Second, it is recognized that filing a civil action is protected to some degree under the First Amendment's Petition Clause. The damages provision undermines that right, by making the foreign plaintiff liable for pursuing remedies that relevant substantive law makes available. This is admittedly indirect; I am not sure that the right to petition for redress of grievances includes foreign persons petitioning foreign governments (courts). But there is something fundamental about the ability pursue civil litigation that should not form the basis for civil liability.

Third, the treble damages provision, which allows for treble damages if the foreign plaintiff "intentionally engaged in a scheme to suppress rights under the first amendment," is particularly problematic. But another way to describe a person engaging in a "scheme to suppress rights" is a person availing himself of the substantive defamation law of a forum. After all, the goal of all defamation law is to get the defendant to stop publishing statements that harm the plaintiff's reputation. And a smart plaintiff will choose the forum with more-favorable substantive law. Thus, the goal of all defamation law can, at some level, be understood as a scheme to suppress First Amendment rights, particularly where the plaintiff seeks out a foreign forum with substantive defamation law that is less speech-protective than the First Amendment regime. So this language either is meaningless or it arguably covers any situation in which a foreign plaintiff goes into a foreign forum (rather than a U.S. forum) on a claim that is meritorious under foreign law but would fail under the First Amendment. Perhaps the bill aims only at those who use foreign law for something like SLAPP suits--but the language seems broader than that.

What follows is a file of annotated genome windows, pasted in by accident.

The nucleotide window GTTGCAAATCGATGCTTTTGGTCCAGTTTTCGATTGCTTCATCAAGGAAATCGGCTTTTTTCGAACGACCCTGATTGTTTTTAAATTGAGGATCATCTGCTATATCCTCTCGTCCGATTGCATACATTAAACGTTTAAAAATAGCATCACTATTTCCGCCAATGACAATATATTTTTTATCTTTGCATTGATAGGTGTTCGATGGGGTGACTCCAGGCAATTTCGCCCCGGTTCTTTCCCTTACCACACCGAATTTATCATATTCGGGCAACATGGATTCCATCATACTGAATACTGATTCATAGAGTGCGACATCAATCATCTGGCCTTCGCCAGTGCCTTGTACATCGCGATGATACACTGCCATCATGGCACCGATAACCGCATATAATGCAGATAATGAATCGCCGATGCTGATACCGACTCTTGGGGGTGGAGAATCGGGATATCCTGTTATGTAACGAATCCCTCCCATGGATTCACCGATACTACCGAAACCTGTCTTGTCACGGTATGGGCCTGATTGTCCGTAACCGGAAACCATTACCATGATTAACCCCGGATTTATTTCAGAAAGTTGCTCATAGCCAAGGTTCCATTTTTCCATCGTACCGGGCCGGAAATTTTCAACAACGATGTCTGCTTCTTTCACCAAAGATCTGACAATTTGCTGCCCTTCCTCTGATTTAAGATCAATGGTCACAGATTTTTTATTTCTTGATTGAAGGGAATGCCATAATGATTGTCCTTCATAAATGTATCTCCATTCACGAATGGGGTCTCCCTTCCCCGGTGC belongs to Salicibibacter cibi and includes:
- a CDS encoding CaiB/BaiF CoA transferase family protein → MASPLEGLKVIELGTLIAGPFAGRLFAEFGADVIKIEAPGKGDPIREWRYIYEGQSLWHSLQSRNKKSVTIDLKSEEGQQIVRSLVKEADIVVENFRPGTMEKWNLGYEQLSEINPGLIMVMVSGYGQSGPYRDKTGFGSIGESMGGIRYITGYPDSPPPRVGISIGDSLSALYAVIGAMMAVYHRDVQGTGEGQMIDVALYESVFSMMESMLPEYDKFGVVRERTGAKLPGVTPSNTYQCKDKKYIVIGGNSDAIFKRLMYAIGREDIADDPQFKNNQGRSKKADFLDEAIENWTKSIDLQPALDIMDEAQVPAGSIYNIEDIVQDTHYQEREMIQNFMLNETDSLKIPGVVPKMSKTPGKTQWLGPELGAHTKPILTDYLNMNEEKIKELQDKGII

Fourth, the bill is arguably under-inclusive. If Congress is truly concerned with the chilling effect that less-speech-protective Europe law has on U.S. speech, it should not stop with defamation law, but should provide protection from all European laws that potentially abridge expression that would be protected under the First Amendment. Consider Yahoo! v. LICRA, the Ninth Circuit case dealing with the enforceability of First-Amendment violative foreign judgments. Yahoo! was sued in France not for defamation, but for providing access to Nazi paraphernalia and other materials (such as Mein Kampf) that violated the more-speech-restrictive French hate speech laws, but that would be protected by the First Amendment. If the idea of the federal cause of action is to protect U.S. speakers from foreign judgments imposed for protected speech in the United States, Yahoo! needs the insulation of a damages claim just as much as a defamation defendant. So, too, might a future domestic publisher or author who runs afoul of some future European hate-speech regulation that prohibits, or example, cartoons criticizing radical Islam.